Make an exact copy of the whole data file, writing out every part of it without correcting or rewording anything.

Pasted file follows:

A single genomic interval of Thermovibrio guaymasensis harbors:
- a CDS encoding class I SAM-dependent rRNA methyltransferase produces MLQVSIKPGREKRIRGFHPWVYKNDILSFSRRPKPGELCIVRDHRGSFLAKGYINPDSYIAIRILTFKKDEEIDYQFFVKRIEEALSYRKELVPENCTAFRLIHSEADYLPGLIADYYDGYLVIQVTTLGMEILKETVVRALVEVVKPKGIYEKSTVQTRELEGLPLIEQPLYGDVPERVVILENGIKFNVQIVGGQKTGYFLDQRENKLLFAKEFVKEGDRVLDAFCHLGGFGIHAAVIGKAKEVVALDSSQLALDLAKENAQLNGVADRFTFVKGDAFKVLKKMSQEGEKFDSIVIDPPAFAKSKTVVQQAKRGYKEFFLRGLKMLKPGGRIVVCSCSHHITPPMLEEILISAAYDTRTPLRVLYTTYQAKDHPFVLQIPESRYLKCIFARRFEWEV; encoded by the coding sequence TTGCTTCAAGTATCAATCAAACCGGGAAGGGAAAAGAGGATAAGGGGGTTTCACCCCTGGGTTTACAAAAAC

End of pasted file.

A single genomic interval of Thermovibrio guaymasensis harbors:
- a CDS encoding class I SAM-dependent rRNA methyltransferase produces MLQVSIKPGREKRIRGFHPWVYKNDILSFSRRPKPGELCIVRDHRGSFLAKGYINPDSYIAIRILTFKKDEEIDYQFFVKRIEEALSYRKELVPENCTAFRLIHSEADYLPGLIADYYDGYLVIQVTTLGMEILKETVVRALVEVVKPKGIYEKSTVQTRELEGLPLIEQPLYGDVPERVVILENGIKFNVQIVGGQKTGYFLDQRENKLLFAKEFVKEGDRVLDAFCHLGGFGIHAAVIGKAKEVVALDSSQLALDLAKENAQLNGVADRFTFVKGDAFKVLKKMSQEGEKFDSIVIDPPAFAKSKTVVQQAKRGYKEFFLRGLKMLKPGGRIVVCSCSHHITPPMLEEILISAAYDTRTPLRVLYTTYQAKDHPFVLQIPESRYLKCIFARRFEWEV; encoded by the coding sequence TTGCTTCAAGTATCAATCAAACCGGGAAGGGAAAAGAGGATAAGGGGGTTTCACCCCTGGGTTTACAAAAAC